People also reports, citing The Blast, that actually both artists were paid $8 million for their respective headlining shows: $4 million for the first weekend and the other $4 million for the second. Erica Gonzales, Harper's BAZAAR, "Actually, Ariana Grande and Beyoncé Were Probably Paid About the Same for Coachella," 19 Apr. 2019 Erica worked as an elementary school math teacher for over a decade, and now serves as an education consultant, cites the Dallas Morning News. Caroline Hallemann, Town & Country, "Julián Castro's Wife Erica Lira Could Be America's Future First Lady," 11 Apr. 2019 Judge Miller ruled the male-only draft registration unconstitutional, and cited a couple of reasons. Andrew Moseman, Popular Mechanics, "Why a Judge Ruled the Males-Only Military Draft Unconstitutional," 25 Feb. 2019 And in that year, fentanyl was the 10th most frequently cited drug and only mentioned in 4 percent of deaths. Sarah Jacoby, SELF, "Fentanyl Now Officially Causes the Most Drug Overdose Deaths in the U.S.," 20 Dec. 2018 Missing their families, not knowing how to answer when people ask about holiday plans, nostalgia for happier times, and having nowhere to go for the holidays are just some of the reasons cited for this. Ashley Edwards Walker, Good Housekeeping, "Modern Estrangement: What Does It Mean to Be Estranged, Anyway?," 21 Dec. 2018 Cathy once told a reporter for the Atlanta Journal-Constitution, a detail cited in his New York Times obituary. Rachel Sugar, Vox, "The controversial conservative chain is poised to become the third-largest fast-food brand in the US this year.," 20 Dec. 2018 Here’s a look at the gains Nvidia saw when activating DLSS in Anthem on a Core i9-9900K system: Nvidia Note that Nvidia’s numbers cite 4K performance alone, even with the more mainstream GeForce RTX 2060. Brad Chacos, PCWorld, "BioWare's Anthem adds DLSS support as Nvidia's RTX push continues," 26 Mar. 2019 Taylor HillGetty Images When John Carreyrou’s Wall Street Journal article came out in October 2015, citing whistleblowers who doubted the ability of Theranos’s central product to do any of what the company claimed, everything came crashing down. Cady Drell, Marie Claire, "Elizabeth Holmes Is a Tragic Figure," 18 Mar. 2019

These example sentences are selected automatically from various online news sources to reflect current usage of the word 'cite.' Views expressed in the examples do not represent the opinion of Merriam-Webster or its editors. Send us feedback.

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First Known Use of cite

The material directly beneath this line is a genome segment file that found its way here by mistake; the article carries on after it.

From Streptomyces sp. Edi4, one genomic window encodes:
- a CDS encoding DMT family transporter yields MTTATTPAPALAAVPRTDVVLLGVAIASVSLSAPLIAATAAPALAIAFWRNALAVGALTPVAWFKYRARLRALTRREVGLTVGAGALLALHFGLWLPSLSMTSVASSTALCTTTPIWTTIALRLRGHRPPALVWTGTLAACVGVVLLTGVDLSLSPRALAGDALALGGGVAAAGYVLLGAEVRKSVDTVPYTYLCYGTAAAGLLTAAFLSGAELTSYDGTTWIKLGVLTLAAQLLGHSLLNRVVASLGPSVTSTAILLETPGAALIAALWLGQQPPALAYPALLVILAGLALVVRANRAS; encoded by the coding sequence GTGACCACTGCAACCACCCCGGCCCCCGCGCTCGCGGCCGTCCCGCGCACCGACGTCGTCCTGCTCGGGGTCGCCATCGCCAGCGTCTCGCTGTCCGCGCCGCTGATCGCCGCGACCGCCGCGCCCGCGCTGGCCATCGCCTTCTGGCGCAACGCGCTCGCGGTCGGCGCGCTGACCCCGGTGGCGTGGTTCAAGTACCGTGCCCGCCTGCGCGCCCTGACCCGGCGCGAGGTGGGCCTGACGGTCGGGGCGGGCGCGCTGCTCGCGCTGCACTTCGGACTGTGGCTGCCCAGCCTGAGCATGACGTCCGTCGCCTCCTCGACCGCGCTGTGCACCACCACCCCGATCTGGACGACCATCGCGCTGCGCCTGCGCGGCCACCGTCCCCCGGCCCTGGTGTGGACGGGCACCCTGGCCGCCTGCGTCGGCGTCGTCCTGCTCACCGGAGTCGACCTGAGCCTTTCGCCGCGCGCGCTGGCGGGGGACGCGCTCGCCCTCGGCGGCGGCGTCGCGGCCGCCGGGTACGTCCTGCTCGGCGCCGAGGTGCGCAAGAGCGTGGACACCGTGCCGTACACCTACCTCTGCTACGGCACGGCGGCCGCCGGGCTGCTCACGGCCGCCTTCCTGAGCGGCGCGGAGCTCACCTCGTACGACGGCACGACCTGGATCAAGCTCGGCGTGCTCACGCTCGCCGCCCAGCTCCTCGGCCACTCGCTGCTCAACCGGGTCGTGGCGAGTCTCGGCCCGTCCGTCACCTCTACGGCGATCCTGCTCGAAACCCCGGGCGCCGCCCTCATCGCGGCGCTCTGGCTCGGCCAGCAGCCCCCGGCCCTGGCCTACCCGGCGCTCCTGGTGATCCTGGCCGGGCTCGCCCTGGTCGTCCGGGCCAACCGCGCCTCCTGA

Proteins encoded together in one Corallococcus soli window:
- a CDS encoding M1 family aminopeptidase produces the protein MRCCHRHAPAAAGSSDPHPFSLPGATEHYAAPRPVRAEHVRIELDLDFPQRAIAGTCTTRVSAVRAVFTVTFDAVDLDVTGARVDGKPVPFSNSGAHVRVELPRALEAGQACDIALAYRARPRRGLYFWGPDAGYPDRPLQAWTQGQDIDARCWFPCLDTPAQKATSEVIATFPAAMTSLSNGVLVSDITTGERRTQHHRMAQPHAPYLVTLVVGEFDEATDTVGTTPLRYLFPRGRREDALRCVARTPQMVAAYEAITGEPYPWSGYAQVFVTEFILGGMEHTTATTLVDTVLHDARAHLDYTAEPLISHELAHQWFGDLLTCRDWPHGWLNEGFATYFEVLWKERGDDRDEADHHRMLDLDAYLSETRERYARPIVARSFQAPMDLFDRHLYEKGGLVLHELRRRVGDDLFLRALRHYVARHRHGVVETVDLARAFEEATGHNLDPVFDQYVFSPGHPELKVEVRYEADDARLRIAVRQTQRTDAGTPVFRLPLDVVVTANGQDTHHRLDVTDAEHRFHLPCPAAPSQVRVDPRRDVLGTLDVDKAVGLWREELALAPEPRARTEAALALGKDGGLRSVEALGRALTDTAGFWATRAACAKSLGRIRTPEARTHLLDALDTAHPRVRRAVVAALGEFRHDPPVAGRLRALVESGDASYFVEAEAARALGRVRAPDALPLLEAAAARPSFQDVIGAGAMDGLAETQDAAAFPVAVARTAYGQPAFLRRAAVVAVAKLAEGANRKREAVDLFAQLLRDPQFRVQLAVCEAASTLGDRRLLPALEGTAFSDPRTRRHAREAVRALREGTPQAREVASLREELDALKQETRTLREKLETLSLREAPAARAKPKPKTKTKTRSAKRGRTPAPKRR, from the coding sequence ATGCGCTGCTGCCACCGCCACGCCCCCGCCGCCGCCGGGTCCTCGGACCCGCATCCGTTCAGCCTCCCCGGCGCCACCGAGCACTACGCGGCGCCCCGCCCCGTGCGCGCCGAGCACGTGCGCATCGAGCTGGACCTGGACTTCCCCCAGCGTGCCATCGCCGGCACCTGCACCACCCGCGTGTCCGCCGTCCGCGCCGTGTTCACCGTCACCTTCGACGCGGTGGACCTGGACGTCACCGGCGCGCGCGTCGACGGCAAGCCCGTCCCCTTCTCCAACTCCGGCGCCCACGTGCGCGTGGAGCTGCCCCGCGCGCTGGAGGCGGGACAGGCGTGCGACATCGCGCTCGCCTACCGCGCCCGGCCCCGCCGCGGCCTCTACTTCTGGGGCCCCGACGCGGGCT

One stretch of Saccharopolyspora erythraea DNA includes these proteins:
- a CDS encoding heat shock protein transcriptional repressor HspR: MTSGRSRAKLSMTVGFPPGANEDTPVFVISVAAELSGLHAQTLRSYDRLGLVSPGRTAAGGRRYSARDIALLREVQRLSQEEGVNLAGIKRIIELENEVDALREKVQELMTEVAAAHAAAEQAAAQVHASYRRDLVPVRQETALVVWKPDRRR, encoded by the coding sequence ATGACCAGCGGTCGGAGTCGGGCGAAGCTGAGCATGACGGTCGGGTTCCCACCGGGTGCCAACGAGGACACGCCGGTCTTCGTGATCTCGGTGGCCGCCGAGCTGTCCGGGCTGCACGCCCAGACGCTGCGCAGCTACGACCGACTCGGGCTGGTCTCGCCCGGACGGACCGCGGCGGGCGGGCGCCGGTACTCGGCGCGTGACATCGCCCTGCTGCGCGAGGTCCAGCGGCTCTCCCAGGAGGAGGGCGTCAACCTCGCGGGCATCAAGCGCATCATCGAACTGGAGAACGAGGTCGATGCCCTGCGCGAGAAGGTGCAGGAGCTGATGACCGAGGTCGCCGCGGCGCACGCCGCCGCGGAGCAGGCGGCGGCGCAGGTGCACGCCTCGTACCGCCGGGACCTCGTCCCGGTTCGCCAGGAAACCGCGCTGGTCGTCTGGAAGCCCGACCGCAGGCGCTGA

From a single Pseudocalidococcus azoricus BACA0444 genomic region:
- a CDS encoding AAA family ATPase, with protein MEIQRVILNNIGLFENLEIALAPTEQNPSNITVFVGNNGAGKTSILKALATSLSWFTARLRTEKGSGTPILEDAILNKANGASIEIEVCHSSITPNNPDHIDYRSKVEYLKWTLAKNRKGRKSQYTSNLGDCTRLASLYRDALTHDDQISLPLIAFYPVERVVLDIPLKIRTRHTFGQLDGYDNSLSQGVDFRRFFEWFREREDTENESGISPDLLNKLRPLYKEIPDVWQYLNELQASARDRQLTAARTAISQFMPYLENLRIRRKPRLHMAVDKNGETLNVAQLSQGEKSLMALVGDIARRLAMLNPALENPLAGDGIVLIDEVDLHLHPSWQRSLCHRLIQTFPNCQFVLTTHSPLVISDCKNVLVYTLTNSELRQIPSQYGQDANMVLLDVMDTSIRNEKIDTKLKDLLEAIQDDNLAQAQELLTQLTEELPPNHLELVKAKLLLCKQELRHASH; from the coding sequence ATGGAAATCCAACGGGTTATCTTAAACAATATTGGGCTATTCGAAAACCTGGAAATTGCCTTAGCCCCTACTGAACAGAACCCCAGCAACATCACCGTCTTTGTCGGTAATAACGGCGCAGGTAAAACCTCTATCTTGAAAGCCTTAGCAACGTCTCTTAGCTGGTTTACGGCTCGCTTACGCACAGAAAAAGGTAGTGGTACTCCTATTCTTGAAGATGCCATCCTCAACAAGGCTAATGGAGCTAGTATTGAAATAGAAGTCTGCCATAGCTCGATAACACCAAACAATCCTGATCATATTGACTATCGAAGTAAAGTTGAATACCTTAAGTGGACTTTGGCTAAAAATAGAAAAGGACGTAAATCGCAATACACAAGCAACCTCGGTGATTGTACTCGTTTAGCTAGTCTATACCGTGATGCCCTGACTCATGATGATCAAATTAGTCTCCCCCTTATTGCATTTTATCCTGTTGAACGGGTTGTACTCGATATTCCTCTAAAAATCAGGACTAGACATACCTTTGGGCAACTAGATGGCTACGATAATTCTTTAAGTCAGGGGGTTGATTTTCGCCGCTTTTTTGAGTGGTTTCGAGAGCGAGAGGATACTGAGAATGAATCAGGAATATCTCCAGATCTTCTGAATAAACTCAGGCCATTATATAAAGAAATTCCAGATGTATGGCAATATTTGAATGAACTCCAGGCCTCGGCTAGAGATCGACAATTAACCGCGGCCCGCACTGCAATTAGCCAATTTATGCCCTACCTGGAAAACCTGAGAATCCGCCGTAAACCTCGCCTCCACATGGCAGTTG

15th century, in the meaning defined at sense 1

History and Etymology for cite

Middle English, from Anglo-French citer to cite, summon, from Latin citare to put in motion, rouse, summon, from frequentative of ciēre to stir, move — more at -kinesis

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Statistics for cite

Last Updated

11 May 2019

Look-up Popularity

Time Traveler for cite

The first known use of cite was in the 15th century

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More Definitions for cite

cite

verb

English Language Learners Definition of cite

: to write or say the words of (a book, author, etc.)
: to mention (something) especially as an example or to support an idea or opinion
law : to order (someone) to appear before a court of law

cite

verb
\ ˈsīt How to pronounce cite (audio) \
cited; citing

Kids Definition of cite

1 : to order to appear in court She was cited for reckless driving.
2 : to quote as an example, authority, or proof He cites several experts in his report.
3 : to refer to especially in praise The school was cited as a model for others.
\ ˈsīt How to pronounce cite (audio) \
cited; citing

Legal Definition of cite

1 : to demand the appearance of in court : serve with a citation had been cited for contempt you are hereby cited to show cause in the Probate Court
2 : to quote or refer to as a precedent or authority the plaintiff cites several cases for the proposition

History and Etymology for cite

Latin citare to rouse, call on, summon

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More from Merriam-Webster on cite

Thesaurus: All synonyms and antonyms for cite

Spanish Central: Translation of cite

Nglish: Translation of cite for Spanish Speakers

Britannica English: Translation of cite for Arabic Speakers

Comments on cite